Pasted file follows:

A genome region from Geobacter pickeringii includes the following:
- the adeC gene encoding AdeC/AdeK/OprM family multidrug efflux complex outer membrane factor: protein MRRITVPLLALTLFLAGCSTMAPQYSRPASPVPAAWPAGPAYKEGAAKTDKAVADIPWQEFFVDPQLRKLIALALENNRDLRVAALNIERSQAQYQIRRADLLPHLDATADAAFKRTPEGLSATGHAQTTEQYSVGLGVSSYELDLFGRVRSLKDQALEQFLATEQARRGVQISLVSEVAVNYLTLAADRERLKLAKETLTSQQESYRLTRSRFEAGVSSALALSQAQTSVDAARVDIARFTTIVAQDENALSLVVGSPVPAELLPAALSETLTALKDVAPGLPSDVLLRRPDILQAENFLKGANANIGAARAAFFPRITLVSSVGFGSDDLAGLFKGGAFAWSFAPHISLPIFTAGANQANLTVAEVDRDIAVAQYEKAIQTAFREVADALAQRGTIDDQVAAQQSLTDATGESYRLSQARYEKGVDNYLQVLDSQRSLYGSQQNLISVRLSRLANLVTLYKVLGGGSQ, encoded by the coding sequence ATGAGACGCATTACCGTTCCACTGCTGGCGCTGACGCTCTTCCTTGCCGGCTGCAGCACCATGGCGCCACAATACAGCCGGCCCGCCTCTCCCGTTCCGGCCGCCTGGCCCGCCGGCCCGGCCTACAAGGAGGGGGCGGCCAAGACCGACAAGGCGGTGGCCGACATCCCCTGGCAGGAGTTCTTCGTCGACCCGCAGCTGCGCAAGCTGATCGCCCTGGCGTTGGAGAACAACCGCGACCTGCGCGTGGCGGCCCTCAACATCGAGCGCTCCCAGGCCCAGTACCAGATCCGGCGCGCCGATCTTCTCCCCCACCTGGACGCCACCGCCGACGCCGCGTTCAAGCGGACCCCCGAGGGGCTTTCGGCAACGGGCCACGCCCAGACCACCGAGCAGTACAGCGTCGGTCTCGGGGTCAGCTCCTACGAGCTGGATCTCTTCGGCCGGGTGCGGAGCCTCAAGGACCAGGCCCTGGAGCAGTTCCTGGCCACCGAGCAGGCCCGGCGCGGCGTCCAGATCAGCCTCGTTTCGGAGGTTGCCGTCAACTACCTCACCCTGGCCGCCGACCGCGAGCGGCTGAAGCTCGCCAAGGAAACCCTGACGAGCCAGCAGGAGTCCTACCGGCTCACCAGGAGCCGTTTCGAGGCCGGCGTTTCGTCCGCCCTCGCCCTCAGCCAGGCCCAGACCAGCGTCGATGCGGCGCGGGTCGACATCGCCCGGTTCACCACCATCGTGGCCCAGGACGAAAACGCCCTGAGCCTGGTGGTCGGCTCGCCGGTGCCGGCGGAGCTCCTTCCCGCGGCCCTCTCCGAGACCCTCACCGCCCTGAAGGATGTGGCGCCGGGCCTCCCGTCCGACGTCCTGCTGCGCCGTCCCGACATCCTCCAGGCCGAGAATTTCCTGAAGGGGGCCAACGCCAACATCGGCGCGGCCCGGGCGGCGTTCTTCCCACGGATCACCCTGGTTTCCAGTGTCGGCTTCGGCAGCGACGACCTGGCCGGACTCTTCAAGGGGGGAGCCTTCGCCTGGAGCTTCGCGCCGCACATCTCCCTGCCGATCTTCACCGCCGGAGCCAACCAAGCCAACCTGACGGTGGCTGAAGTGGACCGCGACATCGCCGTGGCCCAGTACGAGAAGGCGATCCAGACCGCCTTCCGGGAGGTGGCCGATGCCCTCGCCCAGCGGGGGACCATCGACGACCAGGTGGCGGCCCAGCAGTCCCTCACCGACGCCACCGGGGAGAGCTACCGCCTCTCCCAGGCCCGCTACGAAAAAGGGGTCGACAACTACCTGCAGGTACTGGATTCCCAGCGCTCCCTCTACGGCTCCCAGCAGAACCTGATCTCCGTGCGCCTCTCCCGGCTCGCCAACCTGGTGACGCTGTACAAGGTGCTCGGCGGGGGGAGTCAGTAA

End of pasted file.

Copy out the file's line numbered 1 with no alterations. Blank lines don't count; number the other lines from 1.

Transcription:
A genome region from Geobacter pickeringii includes the following: